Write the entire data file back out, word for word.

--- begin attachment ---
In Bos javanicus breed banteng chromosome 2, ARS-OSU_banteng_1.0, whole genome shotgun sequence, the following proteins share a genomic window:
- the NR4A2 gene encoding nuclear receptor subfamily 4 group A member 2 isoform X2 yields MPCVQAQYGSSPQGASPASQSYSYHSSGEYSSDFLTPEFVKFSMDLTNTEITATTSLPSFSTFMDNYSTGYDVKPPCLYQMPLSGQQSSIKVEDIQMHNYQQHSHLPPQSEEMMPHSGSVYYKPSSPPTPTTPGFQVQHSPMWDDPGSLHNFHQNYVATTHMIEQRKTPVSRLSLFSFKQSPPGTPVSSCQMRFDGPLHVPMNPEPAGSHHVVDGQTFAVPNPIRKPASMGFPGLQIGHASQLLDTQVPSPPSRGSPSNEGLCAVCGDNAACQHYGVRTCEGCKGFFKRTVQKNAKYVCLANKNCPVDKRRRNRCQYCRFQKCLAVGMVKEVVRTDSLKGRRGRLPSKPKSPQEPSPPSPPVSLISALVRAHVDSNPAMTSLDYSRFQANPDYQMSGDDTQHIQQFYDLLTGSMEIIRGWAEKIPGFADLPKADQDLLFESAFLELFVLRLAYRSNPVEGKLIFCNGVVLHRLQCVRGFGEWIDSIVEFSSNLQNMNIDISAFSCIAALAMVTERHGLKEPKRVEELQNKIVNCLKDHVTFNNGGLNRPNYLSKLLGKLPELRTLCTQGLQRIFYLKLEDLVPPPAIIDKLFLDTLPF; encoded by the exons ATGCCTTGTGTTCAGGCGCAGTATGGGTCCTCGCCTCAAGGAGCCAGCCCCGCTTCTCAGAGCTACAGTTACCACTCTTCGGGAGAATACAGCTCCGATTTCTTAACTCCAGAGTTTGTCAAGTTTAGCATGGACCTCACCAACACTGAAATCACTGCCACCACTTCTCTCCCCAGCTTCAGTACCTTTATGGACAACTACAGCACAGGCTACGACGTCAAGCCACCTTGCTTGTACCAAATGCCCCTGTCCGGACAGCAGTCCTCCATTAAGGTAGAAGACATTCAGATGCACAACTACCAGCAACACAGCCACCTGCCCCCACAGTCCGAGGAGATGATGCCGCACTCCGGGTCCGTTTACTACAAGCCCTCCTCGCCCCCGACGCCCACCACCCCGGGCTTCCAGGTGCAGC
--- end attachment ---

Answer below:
In Bos javanicus breed banteng chromosome 2, ARS-OSU_banteng_1.0, whole genome shotgun sequence, the following proteins share a genomic window:
- the NR4A2 gene encoding nuclear receptor subfamily 4 group A member 2 isoform X2 yields MPCVQAQYGSSPQGASPASQSYSYHSSGEYSSDFLTPEFVKFSMDLTNTEITATTSLPSFSTFMDNYSTGYDVKPPCLYQMPLSGQQSSIKVEDIQMHNYQQHSHLPPQSEEMMPHSGSVYYKPSSPPTPTTPGFQVQHSPMWDDPGSLHNFHQNYVATTHMIEQRKTPVSRLSLFSFKQSPPGTPVSSCQMRFDGPLHVPMNPEPAGSHHVVDGQTFAVPNPIRKPASMGFPGLQIGHASQLLDTQVPSPPSRGSPSNEGLCAVCGDNAACQHYGVRTCEGCKGFFKRTVQKNAKYVCLANKNCPVDKRRRNRCQYCRFQKCLAVGMVKEVVRTDSLKGRRGRLPSKPKSPQEPSPPSPPVSLISALVRAHVDSNPAMTSLDYSRFQANPDYQMSGDDTQHIQQFYDLLTGSMEIIRGWAEKIPGFADLPKADQDLLFESAFLELFVLRLAYRSNPVEGKLIFCNGVVLHRLQCVRGFGEWIDSIVEFSSNLQNMNIDISAFSCIAALAMVTERHGLKEPKRVEELQNKIVNCLKDHVTFNNGGLNRPNYLSKLLGKLPELRTLCTQGLQRIFYLKLEDLVPPPAIIDKLFLDTLPF; encoded by the exons ATGCCTTGTGTTCAGGCGCAGTATGGGTCCTCGCCTCAAGGAGCCAGCCCCGCTTCTCAGAGCTACAGTTACCACTCTTCGGGAGAATACAGCTCCGATTTCTTAACTCCAGAGTTTGTCAAGTTTAGCATGGACCTCACCAACACTGAAATCACTGCCACCACTTCTCTCCCCAGCTTCAGTACCTTTATGGACAACTACAGCACAGGCTACGACGTCAAGCCACCTTGCTTGTACCAAATGCCCCTGTCCGGACAGCAGTCCTCCATTAAGGTAGAAGACATTCAGATGCACAACTACCAGCAACACAGCCACCTGCCCCCACAGTCCGAGGAGATGATGCCGCACTCCGGGTCCGTTTACTACAAGCCCTCCTCGCCCCCGACGCCCACCACCCCGGGCTTCCAGGTGCAGC